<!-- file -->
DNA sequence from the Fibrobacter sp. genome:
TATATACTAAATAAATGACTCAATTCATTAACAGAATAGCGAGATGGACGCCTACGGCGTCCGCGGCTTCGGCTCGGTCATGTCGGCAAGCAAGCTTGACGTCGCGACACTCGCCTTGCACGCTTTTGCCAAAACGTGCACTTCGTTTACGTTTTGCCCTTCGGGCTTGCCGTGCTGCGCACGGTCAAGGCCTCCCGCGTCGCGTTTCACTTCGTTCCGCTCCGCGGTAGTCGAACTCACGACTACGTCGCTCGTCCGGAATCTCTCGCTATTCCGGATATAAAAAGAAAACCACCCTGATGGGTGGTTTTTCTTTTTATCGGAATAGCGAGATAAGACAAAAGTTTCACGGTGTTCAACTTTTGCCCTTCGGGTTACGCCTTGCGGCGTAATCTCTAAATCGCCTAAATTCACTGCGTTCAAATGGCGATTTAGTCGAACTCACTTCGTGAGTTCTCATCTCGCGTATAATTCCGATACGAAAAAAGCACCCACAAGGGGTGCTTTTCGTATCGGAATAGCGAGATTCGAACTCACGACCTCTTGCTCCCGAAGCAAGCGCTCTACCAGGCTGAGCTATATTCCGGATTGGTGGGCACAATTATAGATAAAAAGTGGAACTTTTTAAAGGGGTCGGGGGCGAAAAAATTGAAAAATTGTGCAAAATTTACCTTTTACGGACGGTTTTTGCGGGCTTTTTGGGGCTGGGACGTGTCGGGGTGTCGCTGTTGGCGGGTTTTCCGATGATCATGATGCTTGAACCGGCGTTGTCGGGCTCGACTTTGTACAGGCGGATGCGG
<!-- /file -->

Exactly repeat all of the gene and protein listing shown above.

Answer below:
DNA sequence from the Fibrobacter sp. genome:
TATATACTAAATAAATGACTCAATTCATTAACAGAATAGCGAGATGGACGCCTACGGCGTCCGCGGCTTCGGCTCGGTCATGTCGGCAAGCAAGCTTGACGTCGCGACACTCGCCTTGCACGCTTTTGCCAAAACGTGCACTTCGTTTACGTTTTGCCCTTCGGGCTTGCCGTGCTGCGCACGGTCAAGGCCTCCCGCGTCGCGTTTCACTTCGTTCCGCTCCGCGGTAGTCGAACTCACGACTACGTCGCTCGTCCGGAATCTCTCGCTATTCCGGATATAAAAAGAAAACCACCCTGATGGGTGGTTTTTCTTTTTATCGGAATAGCGAGATAAGACAAAAGTTTCACGGTGTTCAACTTTTGCCCTTCGGGTTACGCCTTGCGGCGTAATCTCTAAATCGCCTAAATTCACTGCGTTCAAATGGCGATTTAGTCGAACTCACTTCGTGAGTTCTCATCTCGCGTATAATTCCGATACGAAAAAAGCACCCACAAGGGGTGCTTTTCGTATCGGAATAGCGAGATTCGAACTCACGACCTCTTGCTCCCGAAGCAAGCGCTCTACCAGGCTGAGCTATATTCCGGATTGGTGGGCACAATTATAGATAAAAAGTGGAACTTTTTAAAGGGGTCGGGGGCGAAAAAATTGAAAAATTGTGCAAAATTTACCTTTTACGGACGGTTTTTGCGGGCTTTTTGGGGCTGGGACGTGTCGGGGTGTCGCTGTTGGCGGGTTTTCCGATGATCATGATGCTTGAACCGGCGTTGTCGGGCTCGACTTTGTACAGGCGGATGCGG